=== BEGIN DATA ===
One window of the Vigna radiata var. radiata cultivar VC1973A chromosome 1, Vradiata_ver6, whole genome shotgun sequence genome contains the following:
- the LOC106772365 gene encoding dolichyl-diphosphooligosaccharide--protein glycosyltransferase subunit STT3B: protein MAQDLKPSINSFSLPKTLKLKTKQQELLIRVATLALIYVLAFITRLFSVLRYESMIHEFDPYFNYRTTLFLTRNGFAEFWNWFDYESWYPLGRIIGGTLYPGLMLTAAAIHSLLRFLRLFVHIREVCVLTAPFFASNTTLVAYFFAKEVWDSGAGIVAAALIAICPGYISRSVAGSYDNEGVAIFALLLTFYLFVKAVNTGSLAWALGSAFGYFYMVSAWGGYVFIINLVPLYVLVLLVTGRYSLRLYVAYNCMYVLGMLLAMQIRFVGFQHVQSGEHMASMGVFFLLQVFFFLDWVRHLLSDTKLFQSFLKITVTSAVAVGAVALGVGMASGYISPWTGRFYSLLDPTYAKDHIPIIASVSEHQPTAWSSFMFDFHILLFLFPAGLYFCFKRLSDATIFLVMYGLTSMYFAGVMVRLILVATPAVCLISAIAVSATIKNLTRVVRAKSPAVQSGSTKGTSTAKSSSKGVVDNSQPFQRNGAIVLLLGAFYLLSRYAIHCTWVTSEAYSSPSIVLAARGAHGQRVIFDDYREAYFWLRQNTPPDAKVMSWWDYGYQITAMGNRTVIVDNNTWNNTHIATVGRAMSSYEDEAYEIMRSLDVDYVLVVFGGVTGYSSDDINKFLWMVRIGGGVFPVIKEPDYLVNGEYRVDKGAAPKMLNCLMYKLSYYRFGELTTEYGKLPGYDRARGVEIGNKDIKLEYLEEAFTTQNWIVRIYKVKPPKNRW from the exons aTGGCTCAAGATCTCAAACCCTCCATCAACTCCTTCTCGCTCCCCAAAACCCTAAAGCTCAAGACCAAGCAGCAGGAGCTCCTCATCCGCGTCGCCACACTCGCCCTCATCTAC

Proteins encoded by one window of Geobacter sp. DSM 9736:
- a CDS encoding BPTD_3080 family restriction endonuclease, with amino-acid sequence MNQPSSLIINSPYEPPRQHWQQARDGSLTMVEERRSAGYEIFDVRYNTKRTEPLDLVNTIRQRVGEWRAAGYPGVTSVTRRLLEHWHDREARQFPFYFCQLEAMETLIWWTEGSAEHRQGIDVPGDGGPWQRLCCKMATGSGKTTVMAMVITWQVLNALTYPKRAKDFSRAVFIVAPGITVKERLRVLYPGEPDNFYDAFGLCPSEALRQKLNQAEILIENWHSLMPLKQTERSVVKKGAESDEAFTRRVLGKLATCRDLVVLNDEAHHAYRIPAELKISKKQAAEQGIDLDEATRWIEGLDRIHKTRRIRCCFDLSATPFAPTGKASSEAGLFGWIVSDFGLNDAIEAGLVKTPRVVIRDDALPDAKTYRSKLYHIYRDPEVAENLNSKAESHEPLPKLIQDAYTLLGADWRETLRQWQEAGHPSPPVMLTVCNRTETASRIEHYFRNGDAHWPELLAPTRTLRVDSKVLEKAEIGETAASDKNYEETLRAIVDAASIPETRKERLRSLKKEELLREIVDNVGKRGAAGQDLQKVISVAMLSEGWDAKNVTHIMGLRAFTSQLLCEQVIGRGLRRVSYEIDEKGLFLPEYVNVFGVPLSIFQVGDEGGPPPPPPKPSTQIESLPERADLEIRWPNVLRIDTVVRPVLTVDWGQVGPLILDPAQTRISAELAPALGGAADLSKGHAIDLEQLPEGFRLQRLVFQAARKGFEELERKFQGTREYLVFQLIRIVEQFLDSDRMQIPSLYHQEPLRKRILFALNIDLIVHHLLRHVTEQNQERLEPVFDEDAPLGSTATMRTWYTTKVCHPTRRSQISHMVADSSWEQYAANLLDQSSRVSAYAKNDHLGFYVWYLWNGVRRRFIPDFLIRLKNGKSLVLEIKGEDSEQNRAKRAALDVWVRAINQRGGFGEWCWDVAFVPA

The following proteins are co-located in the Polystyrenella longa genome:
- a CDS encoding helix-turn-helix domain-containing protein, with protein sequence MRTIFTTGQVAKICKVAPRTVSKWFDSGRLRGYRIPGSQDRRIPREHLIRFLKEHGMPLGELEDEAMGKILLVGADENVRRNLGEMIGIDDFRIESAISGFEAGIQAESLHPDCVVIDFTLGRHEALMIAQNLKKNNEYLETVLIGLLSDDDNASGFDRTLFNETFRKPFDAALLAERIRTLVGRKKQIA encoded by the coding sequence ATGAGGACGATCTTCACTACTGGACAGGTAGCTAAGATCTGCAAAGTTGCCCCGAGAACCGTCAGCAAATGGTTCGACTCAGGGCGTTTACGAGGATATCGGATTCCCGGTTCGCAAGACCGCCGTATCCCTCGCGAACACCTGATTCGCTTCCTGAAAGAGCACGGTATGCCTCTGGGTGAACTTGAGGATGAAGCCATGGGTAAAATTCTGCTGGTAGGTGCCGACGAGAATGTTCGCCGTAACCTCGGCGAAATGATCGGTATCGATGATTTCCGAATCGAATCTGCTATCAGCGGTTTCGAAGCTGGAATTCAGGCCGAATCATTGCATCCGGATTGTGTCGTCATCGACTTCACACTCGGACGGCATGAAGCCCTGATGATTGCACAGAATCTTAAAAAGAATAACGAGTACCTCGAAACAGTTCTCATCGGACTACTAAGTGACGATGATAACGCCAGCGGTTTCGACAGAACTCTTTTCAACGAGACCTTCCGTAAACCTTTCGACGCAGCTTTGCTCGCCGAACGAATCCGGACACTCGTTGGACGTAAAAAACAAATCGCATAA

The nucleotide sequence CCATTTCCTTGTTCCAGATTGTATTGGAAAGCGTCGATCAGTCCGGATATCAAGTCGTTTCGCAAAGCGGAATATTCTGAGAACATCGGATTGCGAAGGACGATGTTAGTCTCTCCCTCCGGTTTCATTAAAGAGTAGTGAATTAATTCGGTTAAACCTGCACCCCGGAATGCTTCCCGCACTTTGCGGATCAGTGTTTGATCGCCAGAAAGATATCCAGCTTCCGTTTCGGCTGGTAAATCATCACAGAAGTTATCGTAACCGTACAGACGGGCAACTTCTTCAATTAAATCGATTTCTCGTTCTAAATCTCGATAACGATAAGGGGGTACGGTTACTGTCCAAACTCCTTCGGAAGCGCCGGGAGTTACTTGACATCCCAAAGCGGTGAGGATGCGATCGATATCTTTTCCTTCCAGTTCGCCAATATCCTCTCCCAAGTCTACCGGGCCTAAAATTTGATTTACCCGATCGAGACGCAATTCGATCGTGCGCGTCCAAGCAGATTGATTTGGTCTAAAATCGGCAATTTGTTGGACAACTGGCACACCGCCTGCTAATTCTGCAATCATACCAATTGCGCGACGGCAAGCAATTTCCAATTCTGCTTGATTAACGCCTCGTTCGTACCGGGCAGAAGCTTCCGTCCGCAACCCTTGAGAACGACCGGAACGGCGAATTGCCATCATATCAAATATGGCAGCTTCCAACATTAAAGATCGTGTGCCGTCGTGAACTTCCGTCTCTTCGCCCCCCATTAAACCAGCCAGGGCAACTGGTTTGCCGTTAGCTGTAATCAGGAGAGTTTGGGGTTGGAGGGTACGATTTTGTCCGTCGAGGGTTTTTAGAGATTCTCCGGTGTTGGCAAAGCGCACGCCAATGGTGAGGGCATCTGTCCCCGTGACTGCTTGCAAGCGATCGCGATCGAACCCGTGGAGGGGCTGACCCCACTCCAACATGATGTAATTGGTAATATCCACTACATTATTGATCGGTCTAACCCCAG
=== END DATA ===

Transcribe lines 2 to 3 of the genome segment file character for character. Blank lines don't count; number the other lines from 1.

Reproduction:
- the LOC106772365 gene encoding dolichyl-diphosphooligosaccharide--protein glycosyltransferase subunit STT3B: protein MAQDLKPSINSFSLPKTLKLKTKQQELLIRVATLALIYVLAFITRLFSVLRYESMIHEFDPYFNYRTTLFLTRNGFAEFWNWFDYESWYPLGRIIGGTLYPGLMLTAAAIHSLLRFLRLFVHIREVCVLTAPFFASNTTLVAYFFAKEVWDSGAGIVAAALIAICPGYISRSVAGSYDNEGVAIFALLLTFYLFVKAVNTGSLAWALGSAFGYFYMVSAWGGYVFIINLVPLYVLVLLVTGRYSLRLYVAYNCMYVLGMLLAMQIRFVGFQHVQSGEHMASMGVFFLLQVFFFLDWVRHLLSDTKLFQSFLKITVTSAVAVGAVALGVGMASGYISPWTGRFYSLLDPTYAKDHIPIIASVSEHQPTAWSSFMFDFHILLFLFPAGLYFCFKRLSDATIFLVMYGLTSMYFAGVMVRLILVATPAVCLISAIAVSATIKNLTRVVRAKSPAVQSGSTKGTSTAKSSSKGVVDNSQPFQRNGAIVLLLGAFYLLSRYAIHCTWVTSEAYSSPSIVLAARGAHGQRVIFDDYREAYFWLRQNTPPDAKVMSWWDYGYQITAMGNRTVIVDNNTWNNTHIATVGRAMSSYEDEAYEIMRSLDVDYVLVVFGGVTGYSSDDINKFLWMVRIGGGVFPVIKEPDYLVNGEYRVDKGAAPKMLNCLMYKLSYYRFGELTTEYGKLPGYDRARGVEIGNKDIKLEYLEEAFTTQNWIVRIYKVKPPKNRW from the exons aTGGCTCAAGATCTCAAACCCTCCATCAACTCCTTCTCGCTCCCCAAAACCCTAAAGCTCAAGACCAAGCAGCAGGAGCTCCTCATCCGCGTCGCCACACTCGCCCTCATCTAC

Proteins encoded by one window of Geobacter sp. DSM 9736: